We looked at "Twin Peaks" as a model of what not to do in terms of stringing the audience along. So if you look over the course of the first season of the show, questions that you might not expect to get answered are answered. You know: "What is the source of this radio transmission?" All of a sudden you meet the French woman. If you were to go back to the pilot and look at what the mysteries were that were posed by the pilot, a lot of those questions have really been answered.
LINDELOF: To look at "The X-Files" as a failure -- the show was on for nine years.
TAPPER: I don't mean to say it's a failure but it was very …
LINDELOF: Why do you hate "The X-Files"?
ABRAMS: Yes, what did "The X-Files" do to you?
TAPPER: I loved "The X-Files." It was appointment viewing for me, and then I stopped watching.
LINDELOF: There is a point that no writer or producer knows where, when the story becomes too long. And once you've crossed over that line, you look back and say, "Oh, no. I should have ended it before I got into this zone where it becomes too long." But the pragmatic reality of the network television business is we don't own the show. We don't get to decide when the show ends. If we lived in a world where Chris Carter could say to his masters at Fox, "I want to end the show after five seasons," then you could point the finger and say, "Shame on you." But the lesson to be learned is the lesson of the inevitable, and we're in the same boat. People will continue to watch "Lost" as long as it's great. They'll stop watching it when it is no longer great. And it will no longer be great when it's been going on too long. So there is almost an inevitable moment that will occur when the show should have ended and didn't.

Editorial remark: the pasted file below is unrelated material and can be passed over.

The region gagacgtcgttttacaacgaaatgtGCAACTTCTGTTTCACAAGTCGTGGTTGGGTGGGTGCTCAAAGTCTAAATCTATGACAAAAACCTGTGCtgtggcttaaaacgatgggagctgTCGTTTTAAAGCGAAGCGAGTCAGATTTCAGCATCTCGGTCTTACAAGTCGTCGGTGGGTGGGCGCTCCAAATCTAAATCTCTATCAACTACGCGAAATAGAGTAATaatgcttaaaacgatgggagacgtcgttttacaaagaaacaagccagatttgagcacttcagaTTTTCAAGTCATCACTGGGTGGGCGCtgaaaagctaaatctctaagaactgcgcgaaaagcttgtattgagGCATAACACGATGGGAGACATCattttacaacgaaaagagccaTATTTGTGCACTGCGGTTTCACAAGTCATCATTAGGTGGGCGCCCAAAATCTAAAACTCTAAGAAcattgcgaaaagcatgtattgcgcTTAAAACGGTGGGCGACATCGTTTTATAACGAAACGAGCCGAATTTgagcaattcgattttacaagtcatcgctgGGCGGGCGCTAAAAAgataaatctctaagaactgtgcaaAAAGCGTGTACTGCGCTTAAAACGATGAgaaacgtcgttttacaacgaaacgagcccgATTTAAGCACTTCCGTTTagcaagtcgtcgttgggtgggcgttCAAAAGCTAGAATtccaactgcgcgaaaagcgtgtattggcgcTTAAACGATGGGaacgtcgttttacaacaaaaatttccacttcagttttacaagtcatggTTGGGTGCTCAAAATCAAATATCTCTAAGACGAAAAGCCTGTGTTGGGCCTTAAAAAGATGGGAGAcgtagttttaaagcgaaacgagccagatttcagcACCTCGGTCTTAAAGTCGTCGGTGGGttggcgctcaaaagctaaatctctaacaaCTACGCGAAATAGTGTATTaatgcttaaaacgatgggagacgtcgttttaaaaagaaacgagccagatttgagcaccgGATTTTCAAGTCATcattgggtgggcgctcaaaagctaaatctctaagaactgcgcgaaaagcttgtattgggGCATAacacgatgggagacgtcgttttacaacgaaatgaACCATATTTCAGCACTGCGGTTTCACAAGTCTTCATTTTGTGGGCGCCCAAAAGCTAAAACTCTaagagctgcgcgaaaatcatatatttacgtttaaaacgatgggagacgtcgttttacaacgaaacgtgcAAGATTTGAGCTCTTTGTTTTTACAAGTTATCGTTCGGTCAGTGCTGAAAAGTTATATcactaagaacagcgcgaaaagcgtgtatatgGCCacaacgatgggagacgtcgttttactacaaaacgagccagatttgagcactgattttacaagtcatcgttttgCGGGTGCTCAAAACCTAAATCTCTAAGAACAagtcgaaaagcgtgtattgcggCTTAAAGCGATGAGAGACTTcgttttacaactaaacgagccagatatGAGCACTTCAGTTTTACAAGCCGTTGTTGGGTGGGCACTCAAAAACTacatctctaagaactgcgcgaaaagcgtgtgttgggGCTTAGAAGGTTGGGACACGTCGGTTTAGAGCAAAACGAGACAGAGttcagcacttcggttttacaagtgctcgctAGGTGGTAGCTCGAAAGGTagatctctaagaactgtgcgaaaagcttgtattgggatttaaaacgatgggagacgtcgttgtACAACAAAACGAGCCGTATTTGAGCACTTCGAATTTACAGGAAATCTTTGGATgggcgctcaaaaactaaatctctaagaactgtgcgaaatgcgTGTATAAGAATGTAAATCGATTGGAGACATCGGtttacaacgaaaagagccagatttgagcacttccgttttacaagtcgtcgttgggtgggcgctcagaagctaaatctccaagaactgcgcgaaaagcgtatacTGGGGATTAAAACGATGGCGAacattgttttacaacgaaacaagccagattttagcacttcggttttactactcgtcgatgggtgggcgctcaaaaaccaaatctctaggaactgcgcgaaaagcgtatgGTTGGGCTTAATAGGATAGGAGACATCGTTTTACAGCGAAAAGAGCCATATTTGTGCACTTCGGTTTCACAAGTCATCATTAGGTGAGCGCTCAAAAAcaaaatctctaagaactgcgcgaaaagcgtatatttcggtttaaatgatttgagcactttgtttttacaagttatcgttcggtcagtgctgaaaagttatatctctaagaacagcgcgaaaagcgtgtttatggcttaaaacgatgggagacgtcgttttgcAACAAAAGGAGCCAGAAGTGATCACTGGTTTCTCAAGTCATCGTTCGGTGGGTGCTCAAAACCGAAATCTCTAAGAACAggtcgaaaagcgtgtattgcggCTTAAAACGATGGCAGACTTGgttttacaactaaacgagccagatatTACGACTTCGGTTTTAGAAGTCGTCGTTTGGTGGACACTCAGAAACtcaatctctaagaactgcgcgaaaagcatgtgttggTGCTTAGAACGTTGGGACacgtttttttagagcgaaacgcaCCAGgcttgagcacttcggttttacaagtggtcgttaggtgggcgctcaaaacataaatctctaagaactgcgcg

TAPPER: J.J., there's obviously the "Twin Peaks" lesson. Is there an "X-Files" lesson?
ABRAMS: That show took turns that were, given the cast and cast changes -- by the end of the show the people who you've been watching weren't on the show. It had become a very different show in a lot of ways. And what Damon said is right, there is an economic reality. This is product to a company as much as it is to us a purely creative endeavor. So the question is how do you navigate those waters? When you look at any series on television -- "X-Files" and "Twin Peaks" are two examples -- when does a show end well? I mean it happens, there are examples you can point to, but it's infrequent. I mean I think it's the anomaly. We hope it happens in our case but in the meantime we're just doing the best we can to keep the show as good as it can be.
TAPPER: Let's talk about the decision to kill characters, because you were talking about Josh Holloway who plays Sawyer, being contracted for six seasons.
ABRAMS: As are they all.
TAPPER: You killed off characters in the first season and you killed off characters in the second season. Is that difficult to do?
ABRAMS: It's always difficult to make an adjustment in the cast of a show. On a show like "Lost," in particular, it's a weird thing because there's sort of a mandate that the island not be a safe place. You can't go through a season and not have some loss of life.
We don't do the "Star Trek," where it's like the "red shirts" are there -- which we've made references to in the show -- where every time there is someone in a red shirt you knew that that person was going to be offed.